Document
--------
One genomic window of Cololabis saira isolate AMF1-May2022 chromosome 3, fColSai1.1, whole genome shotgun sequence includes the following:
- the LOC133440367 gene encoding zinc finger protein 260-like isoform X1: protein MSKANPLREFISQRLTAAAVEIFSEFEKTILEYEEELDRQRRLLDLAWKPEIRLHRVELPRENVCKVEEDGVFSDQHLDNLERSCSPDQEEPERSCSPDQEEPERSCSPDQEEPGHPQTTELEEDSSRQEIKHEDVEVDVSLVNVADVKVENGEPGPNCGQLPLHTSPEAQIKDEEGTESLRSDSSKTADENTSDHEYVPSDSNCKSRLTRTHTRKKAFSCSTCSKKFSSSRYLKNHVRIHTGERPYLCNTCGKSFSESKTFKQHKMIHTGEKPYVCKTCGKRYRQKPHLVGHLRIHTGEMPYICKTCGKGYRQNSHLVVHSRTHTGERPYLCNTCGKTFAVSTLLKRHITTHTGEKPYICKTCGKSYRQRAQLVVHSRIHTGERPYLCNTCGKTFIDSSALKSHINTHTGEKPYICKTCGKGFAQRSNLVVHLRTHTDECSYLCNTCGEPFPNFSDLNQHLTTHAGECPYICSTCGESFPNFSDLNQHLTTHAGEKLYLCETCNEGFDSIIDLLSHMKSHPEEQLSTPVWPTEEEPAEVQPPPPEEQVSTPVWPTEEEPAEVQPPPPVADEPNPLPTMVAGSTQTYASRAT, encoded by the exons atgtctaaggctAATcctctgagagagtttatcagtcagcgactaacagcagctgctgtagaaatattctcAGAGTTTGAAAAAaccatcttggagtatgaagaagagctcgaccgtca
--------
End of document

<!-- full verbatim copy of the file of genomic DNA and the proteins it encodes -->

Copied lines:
One genomic window of Cololabis saira isolate AMF1-May2022 chromosome 3, fColSai1.1, whole genome shotgun sequence includes the following:
- the LOC133440367 gene encoding zinc finger protein 260-like isoform X1: protein MSKANPLREFISQRLTAAAVEIFSEFEKTILEYEEELDRQRRLLDLAWKPEIRLHRVELPRENVCKVEEDGVFSDQHLDNLERSCSPDQEEPERSCSPDQEEPERSCSPDQEEPGHPQTTELEEDSSRQEIKHEDVEVDVSLVNVADVKVENGEPGPNCGQLPLHTSPEAQIKDEEGTESLRSDSSKTADENTSDHEYVPSDSNCKSRLTRTHTRKKAFSCSTCSKKFSSSRYLKNHVRIHTGERPYLCNTCGKSFSESKTFKQHKMIHTGEKPYVCKTCGKRYRQKPHLVGHLRIHTGEMPYICKTCGKGYRQNSHLVVHSRTHTGERPYLCNTCGKTFAVSTLLKRHITTHTGEKPYICKTCGKSYRQRAQLVVHSRIHTGERPYLCNTCGKTFIDSSALKSHINTHTGEKPYICKTCGKGFAQRSNLVVHLRTHTDECSYLCNTCGEPFPNFSDLNQHLTTHAGECPYICSTCGESFPNFSDLNQHLTTHAGEKLYLCETCNEGFDSIIDLLSHMKSHPEEQLSTPVWPTEEEPAEVQPPPPEEQVSTPVWPTEEEPAEVQPPPPVADEPNPLPTMVAGSTQTYASRAT, encoded by the exons atgtctaaggctAATcctctgagagagtttatcagtcagcgactaacagcagctgctgtagaaatattctcAGAGTTTGAAAAAaccatcttggagtatgaagaagagctcgaccgtca